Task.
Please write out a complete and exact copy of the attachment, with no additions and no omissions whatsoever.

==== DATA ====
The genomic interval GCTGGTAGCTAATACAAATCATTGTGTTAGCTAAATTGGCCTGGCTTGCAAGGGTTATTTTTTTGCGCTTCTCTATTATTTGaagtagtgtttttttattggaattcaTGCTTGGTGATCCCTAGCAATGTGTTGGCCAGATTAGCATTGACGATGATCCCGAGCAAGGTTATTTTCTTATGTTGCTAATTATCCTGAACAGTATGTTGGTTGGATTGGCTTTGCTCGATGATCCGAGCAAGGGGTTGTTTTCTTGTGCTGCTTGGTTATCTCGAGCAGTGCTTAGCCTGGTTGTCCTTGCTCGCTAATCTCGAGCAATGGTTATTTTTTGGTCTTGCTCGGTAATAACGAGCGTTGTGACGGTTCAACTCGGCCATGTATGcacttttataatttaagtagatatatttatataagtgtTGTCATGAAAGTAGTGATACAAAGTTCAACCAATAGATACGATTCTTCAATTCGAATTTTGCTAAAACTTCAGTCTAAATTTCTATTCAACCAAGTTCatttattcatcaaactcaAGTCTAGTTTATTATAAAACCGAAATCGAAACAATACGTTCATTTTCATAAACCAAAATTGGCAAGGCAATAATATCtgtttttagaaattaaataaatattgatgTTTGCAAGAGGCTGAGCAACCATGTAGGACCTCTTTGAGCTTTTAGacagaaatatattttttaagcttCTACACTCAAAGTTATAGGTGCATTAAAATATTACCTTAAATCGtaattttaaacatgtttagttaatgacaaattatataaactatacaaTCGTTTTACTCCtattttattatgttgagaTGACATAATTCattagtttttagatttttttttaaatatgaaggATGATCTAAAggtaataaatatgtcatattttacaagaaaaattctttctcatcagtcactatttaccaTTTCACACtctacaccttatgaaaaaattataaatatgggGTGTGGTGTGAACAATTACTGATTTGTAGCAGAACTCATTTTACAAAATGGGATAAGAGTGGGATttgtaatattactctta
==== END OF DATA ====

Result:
The genomic interval GCTGGTAGCTAATACAAATCATTGTGTTAGCTAAATTGGCCTGGCTTGCAAGGGTTATTTTTTTGCGCTTCTCTATTATTTGaagtagtgtttttttattggaattcaTGCTTGGTGATCCCTAGCAATGTGTTGGCCAGATTAGCATTGACGATGATCCCGAGCAAGGTTATTTTCTTATGTTGCTAATTATCCTGAACAGTATGTTGGTTGGATTGGCTTTGCTCGATGATCCGAGCAAGGGGTTGTTTTCTTGTGCTGCTTGGTTATCTCGAGCAGTGCTTAGCCTGGTTGTCCTTGCTCGCTAATCTCGAGCAATGGTTATTTTTTGGTCTTGCTCGGTAATAACGAGCGTTGTGACGGTTCAACTCGGCCATGTATGcacttttataatttaagtagatatatttatataagtgtTGTCATGAAAGTAGTGATACAAAGTTCAACCAATAGATACGATTCTTCAATTCGAATTTTGCTAAAACTTCAGTCTAAATTTCTATTCAACCAAGTTCatttattcatcaaactcaAGTCTAGTTTATTATAAAACCGAAATCGAAACAATACGTTCATTTTCATAAACCAAAATTGGCAAGGCAATAATATCtgtttttagaaattaaataaatattgatgTTTGCAAGAGGCTGAGCAACCATGTAGGACCTCTTTGAGCTTTTAGacagaaatatattttttaagcttCTACACTCAAAGTTATAGGTGCATTAAAATATTACCTTAAATCGtaattttaaacatgtttagttaatgacaaattatataaactatacaaTCGTTTTACTCCtattttattatgttgagaTGACATAATTCattagtttttagatttttttttaaatatgaaggATGATCTAAAggtaataaatatgtcatattttacaagaaaaattctttctcatcagtcactatttaccaTTTCACACtctacaccttatgaaaaaattataaatatgggGTGTGGTGTGAACAATTACTGATTTGTAGCAGAACTCATTTTACAAAATGGGATAAGAGTGGGATttgtaatattactctta